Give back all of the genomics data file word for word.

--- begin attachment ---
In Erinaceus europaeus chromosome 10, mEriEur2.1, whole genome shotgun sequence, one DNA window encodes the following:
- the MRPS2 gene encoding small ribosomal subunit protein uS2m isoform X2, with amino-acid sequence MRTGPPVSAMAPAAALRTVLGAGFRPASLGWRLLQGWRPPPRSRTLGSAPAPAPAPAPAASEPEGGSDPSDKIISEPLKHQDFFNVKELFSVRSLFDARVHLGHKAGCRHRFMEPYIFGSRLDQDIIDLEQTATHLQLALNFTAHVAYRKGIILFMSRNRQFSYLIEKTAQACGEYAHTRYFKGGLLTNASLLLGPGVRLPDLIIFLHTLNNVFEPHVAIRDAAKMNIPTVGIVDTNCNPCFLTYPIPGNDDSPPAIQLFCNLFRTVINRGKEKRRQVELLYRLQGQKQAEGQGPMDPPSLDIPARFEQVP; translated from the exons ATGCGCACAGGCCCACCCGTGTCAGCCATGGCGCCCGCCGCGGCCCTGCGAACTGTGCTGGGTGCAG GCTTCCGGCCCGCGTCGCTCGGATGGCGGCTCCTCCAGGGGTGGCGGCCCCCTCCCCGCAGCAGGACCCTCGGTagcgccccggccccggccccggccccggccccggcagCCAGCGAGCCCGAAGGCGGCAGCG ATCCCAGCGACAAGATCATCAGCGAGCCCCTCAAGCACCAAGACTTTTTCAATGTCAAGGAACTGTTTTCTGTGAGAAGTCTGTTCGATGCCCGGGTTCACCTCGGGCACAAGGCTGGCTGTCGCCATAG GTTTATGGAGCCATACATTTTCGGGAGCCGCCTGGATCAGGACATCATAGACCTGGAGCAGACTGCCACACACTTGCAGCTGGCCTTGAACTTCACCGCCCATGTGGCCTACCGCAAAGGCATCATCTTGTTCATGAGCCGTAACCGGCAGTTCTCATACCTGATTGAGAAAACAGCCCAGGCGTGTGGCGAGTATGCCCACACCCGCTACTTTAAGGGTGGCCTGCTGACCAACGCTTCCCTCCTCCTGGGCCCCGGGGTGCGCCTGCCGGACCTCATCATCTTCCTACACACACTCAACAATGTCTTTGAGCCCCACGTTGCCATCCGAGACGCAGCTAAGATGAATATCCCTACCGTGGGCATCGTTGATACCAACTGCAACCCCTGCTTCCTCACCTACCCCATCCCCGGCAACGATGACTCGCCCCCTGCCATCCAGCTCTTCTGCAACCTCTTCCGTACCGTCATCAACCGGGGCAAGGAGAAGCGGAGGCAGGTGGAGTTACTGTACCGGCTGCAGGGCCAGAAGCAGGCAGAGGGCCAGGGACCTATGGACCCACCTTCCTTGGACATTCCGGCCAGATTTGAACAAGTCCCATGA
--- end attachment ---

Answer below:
In Erinaceus europaeus chromosome 10, mEriEur2.1, whole genome shotgun sequence, one DNA window encodes the following:
- the MRPS2 gene encoding small ribosomal subunit protein uS2m isoform X2, with amino-acid sequence MRTGPPVSAMAPAAALRTVLGAGFRPASLGWRLLQGWRPPPRSRTLGSAPAPAPAPAPAASEPEGGSDPSDKIISEPLKHQDFFNVKELFSVRSLFDARVHLGHKAGCRHRFMEPYIFGSRLDQDIIDLEQTATHLQLALNFTAHVAYRKGIILFMSRNRQFSYLIEKTAQACGEYAHTRYFKGGLLTNASLLLGPGVRLPDLIIFLHTLNNVFEPHVAIRDAAKMNIPTVGIVDTNCNPCFLTYPIPGNDDSPPAIQLFCNLFRTVINRGKEKRRQVELLYRLQGQKQAEGQGPMDPPSLDIPARFEQVP; translated from the exons ATGCGCACAGGCCCACCCGTGTCAGCCATGGCGCCCGCCGCGGCCCTGCGAACTGTGCTGGGTGCAG GCTTCCGGCCCGCGTCGCTCGGATGGCGGCTCCTCCAGGGGTGGCGGCCCCCTCCCCGCAGCAGGACCCTCGGTagcgccccggccccggccccggccccggccccggcagCCAGCGAGCCCGAAGGCGGCAGCG ATCCCAGCGACAAGATCATCAGCGAGCCCCTCAAGCACCAAGACTTTTTCAATGTCAAGGAACTGTTTTCTGTGAGAAGTCTGTTCGATGCCCGGGTTCACCTCGGGCACAAGGCTGGCTGTCGCCATAG GTTTATGGAGCCATACATTTTCGGGAGCCGCCTGGATCAGGACATCATAGACCTGGAGCAGACTGCCACACACTTGCAGCTGGCCTTGAACTTCACCGCCCATGTGGCCTACCGCAAAGGCATCATCTTGTTCATGAGCCGTAACCGGCAGTTCTCATACCTGATTGAGAAAACAGCCCAGGCGTGTGGCGAGTATGCCCACACCCGCTACTTTAAGGGTGGCCTGCTGACCAACGCTTCCCTCCTCCTGGGCCCCGGGGTGCGCCTGCCGGACCTCATCATCTTCCTACACACACTCAACAATGTCTTTGAGCCCCACGTTGCCATCCGAGACGCAGCTAAGATGAATATCCCTACCGTGGGCATCGTTGATACCAACTGCAACCCCTGCTTCCTCACCTACCCCATCCCCGGCAACGATGACTCGCCCCCTGCCATCCAGCTCTTCTGCAACCTCTTCCGTACCGTCATCAACCGGGGCAAGGAGAAGCGGAGGCAGGTGGAGTTACTGTACCGGCTGCAGGGCCAGAAGCAGGCAGAGGGCCAGGGACCTATGGACCCACCTTCCTTGGACATTCCGGCCAGATTTGAACAAGTCCCATGA